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Title: Determinants of Malnutrition of the Rohingya Refugee Children Living in Ukhia, Cox’s Bazar, Bangladesh
Authors: Moshfequa Rahman Khan, Moshfequa Rahman
Keywords: Bangladesh, Height, Malnutrition, MUAC, Rohingya, Z-score
Issue Date: Jun-2019
Publisher: Chattogram Veterinary & Animal Sciences University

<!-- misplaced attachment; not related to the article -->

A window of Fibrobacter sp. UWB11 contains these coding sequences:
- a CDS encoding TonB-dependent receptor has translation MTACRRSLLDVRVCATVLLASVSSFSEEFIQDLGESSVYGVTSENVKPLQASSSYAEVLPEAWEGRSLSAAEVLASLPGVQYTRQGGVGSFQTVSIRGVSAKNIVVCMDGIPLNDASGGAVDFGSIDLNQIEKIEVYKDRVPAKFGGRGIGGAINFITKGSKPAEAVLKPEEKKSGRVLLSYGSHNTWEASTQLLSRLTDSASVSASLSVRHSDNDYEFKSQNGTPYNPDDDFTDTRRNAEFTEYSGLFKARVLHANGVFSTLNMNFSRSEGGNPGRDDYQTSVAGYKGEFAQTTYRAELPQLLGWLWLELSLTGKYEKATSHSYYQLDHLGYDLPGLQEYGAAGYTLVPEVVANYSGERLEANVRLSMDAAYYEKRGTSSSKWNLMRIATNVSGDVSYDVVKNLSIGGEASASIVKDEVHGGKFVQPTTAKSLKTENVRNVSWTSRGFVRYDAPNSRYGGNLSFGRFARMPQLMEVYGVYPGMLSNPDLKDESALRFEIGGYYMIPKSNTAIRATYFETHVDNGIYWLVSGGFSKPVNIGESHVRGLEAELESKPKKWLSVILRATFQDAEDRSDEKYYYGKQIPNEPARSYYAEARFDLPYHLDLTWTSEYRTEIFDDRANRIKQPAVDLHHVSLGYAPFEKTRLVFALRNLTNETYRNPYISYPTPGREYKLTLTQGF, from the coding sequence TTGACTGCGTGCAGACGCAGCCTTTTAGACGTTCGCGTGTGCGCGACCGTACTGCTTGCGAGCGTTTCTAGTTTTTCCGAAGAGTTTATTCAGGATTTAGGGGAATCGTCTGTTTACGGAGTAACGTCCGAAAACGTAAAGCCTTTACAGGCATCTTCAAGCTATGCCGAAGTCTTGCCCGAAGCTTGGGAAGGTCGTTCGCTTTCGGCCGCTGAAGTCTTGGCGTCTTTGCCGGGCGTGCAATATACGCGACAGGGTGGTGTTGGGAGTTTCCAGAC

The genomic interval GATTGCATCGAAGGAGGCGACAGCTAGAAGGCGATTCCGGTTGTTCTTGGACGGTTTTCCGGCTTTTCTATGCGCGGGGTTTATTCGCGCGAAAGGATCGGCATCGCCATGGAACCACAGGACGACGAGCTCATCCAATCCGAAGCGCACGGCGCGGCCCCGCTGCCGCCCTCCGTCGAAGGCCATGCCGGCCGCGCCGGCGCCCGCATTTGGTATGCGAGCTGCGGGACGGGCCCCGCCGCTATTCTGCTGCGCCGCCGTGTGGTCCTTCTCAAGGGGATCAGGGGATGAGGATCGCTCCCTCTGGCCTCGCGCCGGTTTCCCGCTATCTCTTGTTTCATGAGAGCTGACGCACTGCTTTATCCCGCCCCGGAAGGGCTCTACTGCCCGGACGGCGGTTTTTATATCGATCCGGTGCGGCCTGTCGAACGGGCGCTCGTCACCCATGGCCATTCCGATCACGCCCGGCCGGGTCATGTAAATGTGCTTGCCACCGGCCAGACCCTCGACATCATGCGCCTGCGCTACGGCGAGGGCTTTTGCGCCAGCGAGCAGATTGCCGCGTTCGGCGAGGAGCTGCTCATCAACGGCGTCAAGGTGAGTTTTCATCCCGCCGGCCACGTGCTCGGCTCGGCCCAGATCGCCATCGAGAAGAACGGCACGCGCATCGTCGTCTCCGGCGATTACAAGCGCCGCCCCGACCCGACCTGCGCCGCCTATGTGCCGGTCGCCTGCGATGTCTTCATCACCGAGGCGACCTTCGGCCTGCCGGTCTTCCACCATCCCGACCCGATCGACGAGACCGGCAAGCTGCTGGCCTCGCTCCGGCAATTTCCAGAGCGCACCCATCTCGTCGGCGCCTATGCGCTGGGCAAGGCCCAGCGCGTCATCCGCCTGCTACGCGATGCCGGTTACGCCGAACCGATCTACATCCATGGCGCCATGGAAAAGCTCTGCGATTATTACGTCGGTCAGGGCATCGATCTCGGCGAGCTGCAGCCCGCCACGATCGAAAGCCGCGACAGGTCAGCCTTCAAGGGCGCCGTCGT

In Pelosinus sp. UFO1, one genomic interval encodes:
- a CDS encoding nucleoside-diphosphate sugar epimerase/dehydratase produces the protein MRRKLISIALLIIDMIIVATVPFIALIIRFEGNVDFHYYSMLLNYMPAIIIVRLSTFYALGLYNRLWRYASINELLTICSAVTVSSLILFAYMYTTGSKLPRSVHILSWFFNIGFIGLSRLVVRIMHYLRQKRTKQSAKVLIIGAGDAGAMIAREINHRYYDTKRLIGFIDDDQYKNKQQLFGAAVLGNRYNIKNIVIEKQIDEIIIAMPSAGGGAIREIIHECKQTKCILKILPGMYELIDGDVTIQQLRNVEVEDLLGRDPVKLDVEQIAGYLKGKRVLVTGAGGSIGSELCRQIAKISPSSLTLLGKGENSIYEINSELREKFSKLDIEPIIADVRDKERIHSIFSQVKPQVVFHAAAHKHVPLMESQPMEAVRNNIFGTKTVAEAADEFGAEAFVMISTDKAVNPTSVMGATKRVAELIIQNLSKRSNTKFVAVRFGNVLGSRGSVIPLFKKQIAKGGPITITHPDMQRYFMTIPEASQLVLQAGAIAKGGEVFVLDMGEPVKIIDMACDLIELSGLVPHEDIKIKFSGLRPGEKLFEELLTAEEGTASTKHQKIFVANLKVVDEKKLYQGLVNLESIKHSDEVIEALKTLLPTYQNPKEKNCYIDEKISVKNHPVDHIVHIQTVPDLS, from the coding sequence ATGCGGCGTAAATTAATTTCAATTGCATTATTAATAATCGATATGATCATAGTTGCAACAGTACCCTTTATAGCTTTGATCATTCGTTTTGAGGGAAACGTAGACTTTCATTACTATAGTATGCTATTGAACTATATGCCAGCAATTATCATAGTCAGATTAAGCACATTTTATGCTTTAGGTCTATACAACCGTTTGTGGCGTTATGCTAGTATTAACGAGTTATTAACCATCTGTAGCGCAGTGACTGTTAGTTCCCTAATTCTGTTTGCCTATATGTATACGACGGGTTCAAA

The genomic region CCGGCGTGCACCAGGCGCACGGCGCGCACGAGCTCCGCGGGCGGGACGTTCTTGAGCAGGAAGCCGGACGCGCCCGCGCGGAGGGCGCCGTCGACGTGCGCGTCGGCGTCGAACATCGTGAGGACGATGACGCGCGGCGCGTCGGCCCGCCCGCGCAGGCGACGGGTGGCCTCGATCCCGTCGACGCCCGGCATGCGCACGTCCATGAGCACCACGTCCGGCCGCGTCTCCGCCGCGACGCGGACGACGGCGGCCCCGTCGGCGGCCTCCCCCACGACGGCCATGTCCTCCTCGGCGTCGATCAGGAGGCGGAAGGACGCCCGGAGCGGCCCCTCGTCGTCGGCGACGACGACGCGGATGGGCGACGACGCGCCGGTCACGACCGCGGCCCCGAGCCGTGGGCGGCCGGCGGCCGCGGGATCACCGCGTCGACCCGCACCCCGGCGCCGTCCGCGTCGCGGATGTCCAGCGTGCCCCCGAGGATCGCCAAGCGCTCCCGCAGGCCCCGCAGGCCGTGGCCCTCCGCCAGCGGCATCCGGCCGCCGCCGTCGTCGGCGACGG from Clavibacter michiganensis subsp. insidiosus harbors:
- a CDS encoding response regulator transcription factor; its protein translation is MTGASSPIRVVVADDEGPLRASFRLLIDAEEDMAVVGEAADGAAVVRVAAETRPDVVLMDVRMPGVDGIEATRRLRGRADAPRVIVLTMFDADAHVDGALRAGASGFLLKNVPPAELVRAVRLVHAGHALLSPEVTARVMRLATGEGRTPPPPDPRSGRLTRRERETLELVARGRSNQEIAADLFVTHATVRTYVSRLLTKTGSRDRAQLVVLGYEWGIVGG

Abstract: Malnutrition is a severe problem of the Rohingya refugee children in Bangladesh. A cross-sectional study was conducted to assess the determinants of malnutrition of the children (N=500) of Myanmar Rohingya Refugee living in Ukhia, Cox’s Bazar, Bangladesh. The children were measured for height, weight, Mid Upper Arm Circumference (MUAC) and Z-score while their parents were interviewed for the socio-demographic, dietary, sanitation and health information. Results indicated that, the difference between the age of father and mother in Rohingya people was substantially higher (mean 37.3 vs. 26.9 for father and mother, respectively). The gradually increasing trend of the age of father and mother was significantly associated with similar propensity of the MUAC score of the children. As the status of nutrition improved from Severe Acute Malnourished (SAM) to Normal, there was a subsequent fall off for the parity score of mother exhibiting overall best parity at 4.9. Similarly, chronological drop off in the family size evolved surprisingly better nutritional status of the children measured in terms of MUAC. Similar to age of the parents, progression in the expanding trends of the age, height and weight of the children, gradually ruled out their susceptibility towards malnutrition. Better educational qualification of the parents, vividly precipitated improved MUAC score in the children. There was a strong and positive significant relationship between father and mother age (r=0.81; P<0.05), parity and mother age (r=0.77; P<0.05), parity and family size (r=0.89; P<0.05) and child age and height (r=0.84; P<0.05). The Rohingya children who used to put on clean dress, bath regularly, cut nail properly, have footwear and tooth brush exhibited markedly better (P<0.001) MUAC score compared to those children who did not have those full practices. Similarly, children having practice of hand wash prior to eat, habit of not eating from floor and use of drinking water from the tube well had improved MUAC score compared to those who ignored them. Use of sanitary latrine compared to throwing feces in the hole or letting it open was tightly pertinent to better MUAC score. Frequency of 7-8 times breastfeeding a day deliberately pushed forward elevated MUAC. In all respects, normal children pursued the highest MUAC score compared to Moderate Acute Malnourished (MAM) or SAM. Therefore, better hygiene, sanitation, immunization, nutrition and health practices are recommended to boost up nutrition status of the Rohingya refugee children. ¬
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